Hawaii is trying to cope with the eruptions of Kilauea volcano that is active and has affected the lives of the people on Big Island for the last three months. They will now have to face the threat of Hurricane Hector that is heading towards it. All the Hawaiian Islands have been put on alert as Hector moves towards the central Pacific with wind speeds of around 125 mph. It was labeled a Category 3 storm early Sunday.

CNN reports that Hurricane Hector could enter the central Pacific by Sunday night or early Monday. The National Hurricane Center said a “slow weakening is forecast during the next few days.

However, Hector is expected to still be a major hurricane when it moves into the central Pacific basin."

Tough times ahead for Hawaii

The combination of the active Kilauea volcano that continues to spew lava and Hurricane Hector that is approaching Hawaii will test the preparedness of the authorities. In the opinion of CNN meteorologist, Haley Brink, “It is still too soon to tell what effects this hurricane will have (if any) on the Hawaii islands." However, hurricanes are not new to Hawaii and officials have advised people to take necessary precautions because it is the hurricane season.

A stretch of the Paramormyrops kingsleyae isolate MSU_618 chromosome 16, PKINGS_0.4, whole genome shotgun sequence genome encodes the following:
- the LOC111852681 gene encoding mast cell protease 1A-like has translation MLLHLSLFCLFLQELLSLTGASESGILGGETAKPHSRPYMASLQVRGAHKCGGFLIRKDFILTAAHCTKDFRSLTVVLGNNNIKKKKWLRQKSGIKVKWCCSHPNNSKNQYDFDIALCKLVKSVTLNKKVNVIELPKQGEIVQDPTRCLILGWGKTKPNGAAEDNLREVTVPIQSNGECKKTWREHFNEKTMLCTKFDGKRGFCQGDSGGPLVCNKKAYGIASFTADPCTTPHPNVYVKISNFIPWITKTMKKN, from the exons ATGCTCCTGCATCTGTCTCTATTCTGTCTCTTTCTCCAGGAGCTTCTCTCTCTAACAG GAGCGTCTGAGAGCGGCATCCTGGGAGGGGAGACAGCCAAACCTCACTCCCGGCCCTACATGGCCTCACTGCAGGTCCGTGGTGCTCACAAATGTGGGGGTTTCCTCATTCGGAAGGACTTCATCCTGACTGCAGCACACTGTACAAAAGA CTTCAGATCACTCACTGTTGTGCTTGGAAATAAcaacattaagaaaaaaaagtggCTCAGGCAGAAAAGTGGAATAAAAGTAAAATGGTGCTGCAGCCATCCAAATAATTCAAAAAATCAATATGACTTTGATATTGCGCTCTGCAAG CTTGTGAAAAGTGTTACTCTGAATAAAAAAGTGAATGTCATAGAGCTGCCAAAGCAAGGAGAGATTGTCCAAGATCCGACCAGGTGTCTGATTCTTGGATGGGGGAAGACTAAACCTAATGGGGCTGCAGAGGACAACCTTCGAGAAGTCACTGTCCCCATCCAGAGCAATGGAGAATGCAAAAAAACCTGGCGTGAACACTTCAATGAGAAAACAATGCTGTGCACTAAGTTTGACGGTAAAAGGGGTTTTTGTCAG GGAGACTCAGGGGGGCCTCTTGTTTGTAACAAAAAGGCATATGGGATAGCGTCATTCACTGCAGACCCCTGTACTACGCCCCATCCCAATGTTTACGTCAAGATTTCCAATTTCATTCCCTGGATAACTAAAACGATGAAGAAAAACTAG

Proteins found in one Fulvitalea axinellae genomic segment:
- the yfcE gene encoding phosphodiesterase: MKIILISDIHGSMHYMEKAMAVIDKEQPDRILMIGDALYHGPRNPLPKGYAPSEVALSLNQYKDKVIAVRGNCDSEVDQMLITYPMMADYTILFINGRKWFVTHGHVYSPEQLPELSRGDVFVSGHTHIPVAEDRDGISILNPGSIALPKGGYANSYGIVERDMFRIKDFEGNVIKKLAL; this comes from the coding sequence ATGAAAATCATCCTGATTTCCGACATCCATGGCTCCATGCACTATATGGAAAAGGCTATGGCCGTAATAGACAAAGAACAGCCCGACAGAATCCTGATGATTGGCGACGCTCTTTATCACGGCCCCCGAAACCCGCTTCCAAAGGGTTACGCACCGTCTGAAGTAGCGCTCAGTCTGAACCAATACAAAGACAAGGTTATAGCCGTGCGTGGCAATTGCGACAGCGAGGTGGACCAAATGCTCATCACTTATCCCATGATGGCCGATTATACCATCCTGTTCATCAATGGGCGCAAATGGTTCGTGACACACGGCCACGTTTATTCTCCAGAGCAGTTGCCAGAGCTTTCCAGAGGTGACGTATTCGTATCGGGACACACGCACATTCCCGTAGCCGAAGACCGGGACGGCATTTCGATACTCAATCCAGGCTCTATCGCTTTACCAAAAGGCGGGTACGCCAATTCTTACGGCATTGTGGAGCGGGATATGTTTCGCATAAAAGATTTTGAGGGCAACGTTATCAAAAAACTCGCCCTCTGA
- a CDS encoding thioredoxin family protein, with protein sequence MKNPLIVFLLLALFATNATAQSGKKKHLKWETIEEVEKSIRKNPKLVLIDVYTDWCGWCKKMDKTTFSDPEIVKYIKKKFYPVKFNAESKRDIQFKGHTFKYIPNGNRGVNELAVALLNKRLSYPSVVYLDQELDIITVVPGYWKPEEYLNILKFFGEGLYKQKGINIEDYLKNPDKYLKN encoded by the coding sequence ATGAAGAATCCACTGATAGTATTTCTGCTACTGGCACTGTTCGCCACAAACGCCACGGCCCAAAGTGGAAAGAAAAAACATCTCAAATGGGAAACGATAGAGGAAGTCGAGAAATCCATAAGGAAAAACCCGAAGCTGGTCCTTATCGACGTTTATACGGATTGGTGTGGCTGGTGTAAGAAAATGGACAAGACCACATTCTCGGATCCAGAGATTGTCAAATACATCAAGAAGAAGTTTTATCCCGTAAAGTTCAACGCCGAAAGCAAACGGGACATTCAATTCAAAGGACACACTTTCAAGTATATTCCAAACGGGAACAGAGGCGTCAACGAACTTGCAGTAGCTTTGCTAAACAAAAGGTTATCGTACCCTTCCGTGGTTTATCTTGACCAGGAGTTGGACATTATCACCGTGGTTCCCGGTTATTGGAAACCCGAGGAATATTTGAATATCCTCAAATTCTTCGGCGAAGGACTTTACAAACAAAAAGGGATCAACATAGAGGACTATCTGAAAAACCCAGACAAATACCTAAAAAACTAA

The active volcano on Big Island has been erupting since May and sending lava into some of the nearby regions. It has been doing it since the 1980s, and tourists throng to watch the lava flow into the water from the Kilauea volcano. The present eruptions have forced many residents to move out of their homes and has destroyed hundreds of homes apart from damaging the roads.

Hawaii will have to be alert

According to Sky News, Hurricane Hector is believed to be on a collision course with the erupting volcano in Hawaii's Big Island. The US National Hurricane Centre predicted that such disturbances could cause considerable damage to populated areas. The prediction is that the hurricane could strike the southern coast of Big Island on Wednesday morning.

Kilauea volcano is also on this part of the island and has already affected nearly 13.4 square miles of the surface. It has destroyed hundreds of homes and forced thousands of people to flee to safety. Hence, the additional fears about the hurricane will be a matter of concern for the authorities.

Incidentally, dozens of fissures have appeared in the ground from the volcano and the flow of lava from one of these has been going on for 93 days. This has surpassed the non-stop eruption on record from the Kilauea volcano’s lower East Rift zone. Geologist Janet Babb, of the US Geological Survey, has confirmed this. The previous record was 88 days in 1955.